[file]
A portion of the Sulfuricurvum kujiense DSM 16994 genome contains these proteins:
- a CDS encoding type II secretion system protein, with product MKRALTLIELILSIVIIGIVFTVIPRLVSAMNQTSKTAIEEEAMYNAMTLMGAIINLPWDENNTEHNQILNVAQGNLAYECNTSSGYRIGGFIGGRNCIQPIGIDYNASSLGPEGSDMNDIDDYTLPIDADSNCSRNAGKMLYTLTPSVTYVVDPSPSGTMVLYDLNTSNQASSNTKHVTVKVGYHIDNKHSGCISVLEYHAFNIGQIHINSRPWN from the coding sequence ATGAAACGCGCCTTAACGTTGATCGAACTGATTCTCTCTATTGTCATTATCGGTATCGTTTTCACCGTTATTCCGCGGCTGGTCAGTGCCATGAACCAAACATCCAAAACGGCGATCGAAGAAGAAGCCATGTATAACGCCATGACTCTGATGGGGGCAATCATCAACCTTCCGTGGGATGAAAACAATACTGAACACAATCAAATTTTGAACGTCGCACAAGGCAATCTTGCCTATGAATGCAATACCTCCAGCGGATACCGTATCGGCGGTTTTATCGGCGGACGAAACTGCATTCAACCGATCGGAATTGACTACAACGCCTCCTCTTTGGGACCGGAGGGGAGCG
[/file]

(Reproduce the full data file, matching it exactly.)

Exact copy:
A portion of the Sulfuricurvum kujiense DSM 16994 genome contains these proteins:
- a CDS encoding type II secretion system protein, with product MKRALTLIELILSIVIIGIVFTVIPRLVSAMNQTSKTAIEEEAMYNAMTLMGAIINLPWDENNTEHNQILNVAQGNLAYECNTSSGYRIGGFIGGRNCIQPIGIDYNASSLGPEGSDMNDIDDYTLPIDADSNCSRNAGKMLYTLTPSVTYVVDPSPSGTMVLYDLNTSNQASSNTKHVTVKVGYHIDNKHSGCISVLEYHAFNIGQIHINSRPWN from the coding sequence ATGAAACGCGCCTTAACGTTGATCGAACTGATTCTCTCTATTGTCATTATCGGTATCGTTTTCACCGTTATTCCGCGGCTGGTCAGTGCCATGAACCAAACATCCAAAACGGCGATCGAAGAAGAAGCCATGTATAACGCCATGACTCTGATGGGGGCAATCATCAACCTTCCGTGGGATGAAAACAATACTGAACACAATCAAATTTTGAACGTCGCACAAGGCAATCTTGCCTATGAATGCAATACCTCCAGCGGATACCGTATCGGCGGTTTTATCGGCGGACGAAACTGCATTCAACCGATCGGAATTGACTACAACGCCTCCTCTTTGGGACCGGAGGGGAGCG